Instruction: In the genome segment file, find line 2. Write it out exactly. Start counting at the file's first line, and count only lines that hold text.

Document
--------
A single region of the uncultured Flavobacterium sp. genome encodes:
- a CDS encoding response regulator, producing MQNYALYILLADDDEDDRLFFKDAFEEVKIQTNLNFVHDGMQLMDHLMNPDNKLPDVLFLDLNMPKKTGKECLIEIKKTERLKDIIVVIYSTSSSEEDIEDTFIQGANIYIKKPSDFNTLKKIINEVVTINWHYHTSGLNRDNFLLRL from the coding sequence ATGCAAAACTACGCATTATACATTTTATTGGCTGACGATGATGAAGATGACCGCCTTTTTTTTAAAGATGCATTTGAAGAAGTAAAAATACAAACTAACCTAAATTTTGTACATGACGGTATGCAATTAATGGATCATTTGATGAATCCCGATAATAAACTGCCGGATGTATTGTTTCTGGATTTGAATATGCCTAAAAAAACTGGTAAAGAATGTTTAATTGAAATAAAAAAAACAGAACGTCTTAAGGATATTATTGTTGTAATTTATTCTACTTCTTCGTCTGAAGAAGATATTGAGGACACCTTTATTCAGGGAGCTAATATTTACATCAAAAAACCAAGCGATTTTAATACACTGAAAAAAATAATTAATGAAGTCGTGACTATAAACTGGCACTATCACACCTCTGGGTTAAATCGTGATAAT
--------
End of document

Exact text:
- a CDS encoding response regulator, producing MQNYALYILLADDDEDDRLFFKDAFEEVKIQTNLNFVHDGMQLMDHLMNPDNKLPDVLFLDLNMPKKTGKECLIEIKKTERLKDIIVVIYSTSSSEEDIEDTFIQGANIYIKKPSDFNTLKKIINEVVTINWHYHTSGLNRDNFLLRL from the coding sequence ATGCAAAACTACGCATTATACATTTTATTGGCTGACGATGATGAAGATGACCGCCTTTTTTTTAAAGATGCATTTGAAGAAGTAAAAATACAAACTAACCTAAATTTTGTACATGACGGTATGCAATTAATGGATCATTTGATGAATCCCGATAATAAACTGCCGGATGTATTGTTTCTGGATTTGAATATGCCTAAAAAAACTGGTAAAGAATGTTTAATTGAAATAAAAAAAACAGAACGTCTTAAGGATATTATTGTTGTAATTTATTCTACTTCTTCGTCTGAAGAAGATATTGAGGACACCTTTATTCAGGGAGCTAATATTTACATCAAAAAACCAAGCGATTTTAATACACTGAAAAAAATAATTAATGAAGTCGTGACTATAAACTGGCACTATCACACCTCTGGGTTAAATCGTGATAAT